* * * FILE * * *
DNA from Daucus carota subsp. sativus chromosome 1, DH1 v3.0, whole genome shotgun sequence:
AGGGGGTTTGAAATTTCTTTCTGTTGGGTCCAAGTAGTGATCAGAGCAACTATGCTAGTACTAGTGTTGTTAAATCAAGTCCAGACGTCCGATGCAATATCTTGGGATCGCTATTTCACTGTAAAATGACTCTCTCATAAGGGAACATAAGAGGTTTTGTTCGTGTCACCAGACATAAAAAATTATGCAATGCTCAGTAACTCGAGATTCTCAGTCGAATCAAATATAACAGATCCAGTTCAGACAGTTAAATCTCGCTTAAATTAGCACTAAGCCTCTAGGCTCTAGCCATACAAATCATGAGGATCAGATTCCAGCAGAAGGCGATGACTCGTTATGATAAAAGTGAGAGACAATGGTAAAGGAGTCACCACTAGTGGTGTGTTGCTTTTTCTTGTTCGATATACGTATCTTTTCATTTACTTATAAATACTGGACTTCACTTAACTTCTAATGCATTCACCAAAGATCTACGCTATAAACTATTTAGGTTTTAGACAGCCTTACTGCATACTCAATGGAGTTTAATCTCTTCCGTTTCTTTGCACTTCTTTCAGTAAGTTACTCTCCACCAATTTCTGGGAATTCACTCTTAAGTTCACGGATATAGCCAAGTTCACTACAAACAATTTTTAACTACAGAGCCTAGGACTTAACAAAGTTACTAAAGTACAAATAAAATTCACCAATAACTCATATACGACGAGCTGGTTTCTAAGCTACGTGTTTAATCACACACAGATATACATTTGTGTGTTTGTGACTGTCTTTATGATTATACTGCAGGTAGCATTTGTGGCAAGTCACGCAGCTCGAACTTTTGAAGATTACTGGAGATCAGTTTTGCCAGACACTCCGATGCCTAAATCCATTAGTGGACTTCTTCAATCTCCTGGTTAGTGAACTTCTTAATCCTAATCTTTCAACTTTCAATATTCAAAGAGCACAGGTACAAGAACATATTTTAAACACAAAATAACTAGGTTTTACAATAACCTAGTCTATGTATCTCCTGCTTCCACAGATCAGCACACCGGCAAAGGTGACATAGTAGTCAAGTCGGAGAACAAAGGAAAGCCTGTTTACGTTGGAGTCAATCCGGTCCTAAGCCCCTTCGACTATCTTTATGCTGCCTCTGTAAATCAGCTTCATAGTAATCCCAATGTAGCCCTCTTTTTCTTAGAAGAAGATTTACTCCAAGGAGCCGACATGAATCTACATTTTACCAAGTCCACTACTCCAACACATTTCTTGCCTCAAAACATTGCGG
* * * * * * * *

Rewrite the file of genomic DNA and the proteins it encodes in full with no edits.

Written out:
DNA from Daucus carota subsp. sativus chromosome 1, DH1 v3.0, whole genome shotgun sequence:
AGGGGGTTTGAAATTTCTTTCTGTTGGGTCCAAGTAGTGATCAGAGCAACTATGCTAGTACTAGTGTTGTTAAATCAAGTCCAGACGTCCGATGCAATATCTTGGGATCGCTATTTCACTGTAAAATGACTCTCTCATAAGGGAACATAAGAGGTTTTGTTCGTGTCACCAGACATAAAAAATTATGCAATGCTCAGTAACTCGAGATTCTCAGTCGAATCAAATATAACAGATCCAGTTCAGACAGTTAAATCTCGCTTAAATTAGCACTAAGCCTCTAGGCTCTAGCCATACAAATCATGAGGATCAGATTCCAGCAGAAGGCGATGACTCGTTATGATAAAAGTGAGAGACAATGGTAAAGGAGTCACCACTAGTGGTGTGTTGCTTTTTCTTGTTCGATATACGTATCTTTTCATTTACTTATAAATACTGGACTTCACTTAACTTCTAATGCATTCACCAAAGATCTACGCTATAAACTATTTAGGTTTTAGACAGCCTTACTGCATACTCAATGGAGTTTAATCTCTTCCGTTTCTTTGCACTTCTTTCAGTAAGTTACTCTCCACCAATTTCTGGGAATTCACTCTTAAGTTCACGGATATAGCCAAGTTCACTACAAACAATTTTTAACTACAGAGCCTAGGACTTAACAAAGTTACTAAAGTACAAATAAAATTCACCAATAACTCATATACGACGAGCTGGTTTCTAAGCTACGTGTTTAATCACACACAGATATACATTTGTGTGTTTGTGACTGTCTTTATGATTATACTGCAGGTAGCATTTGTGGCAAGTCACGCAGCTCGAACTTTTGAAGATTACTGGAGATCAGTTTTGCCAGACACTCCGATGCCTAAATCCATTAGTGGACTTCTTCAATCTCCTGGTTAGTGAACTTCTTAATCCTAATCTTTCAACTTTCAATATTCAAAGAGCACAGGTACAAGAACATATTTTAAACACAAAATAACTAGGTTTTACAATAACCTAGTCTATGTATCTCCTGCTTCCACAGATCAGCACACCGGCAAAGGTGACATAGTAGTCAAGTCGGAGAACAAAGGAAAGCCTGTTTACGTTGGAGTCAATCCGGTCCTAAGCCCCTTCGACTATCTTTATGCTGCCTCTGTAAATCAGCTTCATAGTAATCCCAATGTAGCCCTCTTTTTCTTAGAAGAAGATTTACTCCAAGGAGCCGACATGAATCTACATTTTACCAAGTCCACTACTCCAACACATTTCTTGCCTCAAAACATTGCGG